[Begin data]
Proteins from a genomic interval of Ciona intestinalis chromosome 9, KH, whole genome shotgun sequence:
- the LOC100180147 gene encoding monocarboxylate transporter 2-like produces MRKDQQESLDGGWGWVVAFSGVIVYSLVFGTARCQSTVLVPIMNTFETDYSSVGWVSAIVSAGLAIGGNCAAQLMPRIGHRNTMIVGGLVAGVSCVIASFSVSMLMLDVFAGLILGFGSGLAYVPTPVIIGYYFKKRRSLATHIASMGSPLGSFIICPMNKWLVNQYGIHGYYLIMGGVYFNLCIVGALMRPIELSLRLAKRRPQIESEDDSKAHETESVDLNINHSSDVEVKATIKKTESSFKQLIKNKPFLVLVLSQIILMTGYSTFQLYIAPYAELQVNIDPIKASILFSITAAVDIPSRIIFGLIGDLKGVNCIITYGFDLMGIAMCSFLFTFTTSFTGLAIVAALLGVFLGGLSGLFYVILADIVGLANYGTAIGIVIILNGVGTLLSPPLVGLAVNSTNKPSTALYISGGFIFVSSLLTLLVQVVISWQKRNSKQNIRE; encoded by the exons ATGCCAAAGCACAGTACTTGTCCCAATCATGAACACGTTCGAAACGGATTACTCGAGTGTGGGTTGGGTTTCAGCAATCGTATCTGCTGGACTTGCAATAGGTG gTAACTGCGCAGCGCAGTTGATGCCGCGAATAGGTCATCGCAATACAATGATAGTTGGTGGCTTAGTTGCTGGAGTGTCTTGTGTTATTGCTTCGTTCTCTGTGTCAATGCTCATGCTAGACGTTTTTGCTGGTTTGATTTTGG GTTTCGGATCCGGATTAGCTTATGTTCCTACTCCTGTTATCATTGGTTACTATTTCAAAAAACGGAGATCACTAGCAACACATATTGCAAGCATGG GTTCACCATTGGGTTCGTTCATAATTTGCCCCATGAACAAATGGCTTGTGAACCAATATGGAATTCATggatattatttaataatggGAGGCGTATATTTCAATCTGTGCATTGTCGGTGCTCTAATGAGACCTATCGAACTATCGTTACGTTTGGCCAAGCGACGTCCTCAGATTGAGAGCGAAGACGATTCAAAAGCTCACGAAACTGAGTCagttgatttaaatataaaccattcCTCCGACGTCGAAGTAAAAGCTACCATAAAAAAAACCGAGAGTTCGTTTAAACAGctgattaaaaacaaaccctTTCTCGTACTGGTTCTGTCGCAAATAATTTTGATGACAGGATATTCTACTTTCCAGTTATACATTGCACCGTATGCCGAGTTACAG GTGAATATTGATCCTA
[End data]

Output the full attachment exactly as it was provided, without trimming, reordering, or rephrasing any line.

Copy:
Proteins from a genomic interval of Ciona intestinalis chromosome 9, KH, whole genome shotgun sequence:
- the LOC100180147 gene encoding monocarboxylate transporter 2-like produces MRKDQQESLDGGWGWVVAFSGVIVYSLVFGTARCQSTVLVPIMNTFETDYSSVGWVSAIVSAGLAIGGNCAAQLMPRIGHRNTMIVGGLVAGVSCVIASFSVSMLMLDVFAGLILGFGSGLAYVPTPVIIGYYFKKRRSLATHIASMGSPLGSFIICPMNKWLVNQYGIHGYYLIMGGVYFNLCIVGALMRPIELSLRLAKRRPQIESEDDSKAHETESVDLNINHSSDVEVKATIKKTESSFKQLIKNKPFLVLVLSQIILMTGYSTFQLYIAPYAELQVNIDPIKASILFSITAAVDIPSRIIFGLIGDLKGVNCIITYGFDLMGIAMCSFLFTFTTSFTGLAIVAALLGVFLGGLSGLFYVILADIVGLANYGTAIGIVIILNGVGTLLSPPLVGLAVNSTNKPSTALYISGGFIFVSSLLTLLVQVVISWQKRNSKQNIRE; encoded by the exons ATGCCAAAGCACAGTACTTGTCCCAATCATGAACACGTTCGAAACGGATTACTCGAGTGTGGGTTGGGTTTCAGCAATCGTATCTGCTGGACTTGCAATAGGTG gTAACTGCGCAGCGCAGTTGATGCCGCGAATAGGTCATCGCAATACAATGATAGTTGGTGGCTTAGTTGCTGGAGTGTCTTGTGTTATTGCTTCGTTCTCTGTGTCAATGCTCATGCTAGACGTTTTTGCTGGTTTGATTTTGG GTTTCGGATCCGGATTAGCTTATGTTCCTACTCCTGTTATCATTGGTTACTATTTCAAAAAACGGAGATCACTAGCAACACATATTGCAAGCATGG GTTCACCATTGGGTTCGTTCATAATTTGCCCCATGAACAAATGGCTTGTGAACCAATATGGAATTCATggatattatttaataatggGAGGCGTATATTTCAATCTGTGCATTGTCGGTGCTCTAATGAGACCTATCGAACTATCGTTACGTTTGGCCAAGCGACGTCCTCAGATTGAGAGCGAAGACGATTCAAAAGCTCACGAAACTGAGTCagttgatttaaatataaaccattcCTCCGACGTCGAAGTAAAAGCTACCATAAAAAAAACCGAGAGTTCGTTTAAACAGctgattaaaaacaaaccctTTCTCGTACTGGTTCTGTCGCAAATAATTTTGATGACAGGATATTCTACTTTCCAGTTATACATTGCACCGTATGCCGAGTTACAG GTGAATATTGATCCTA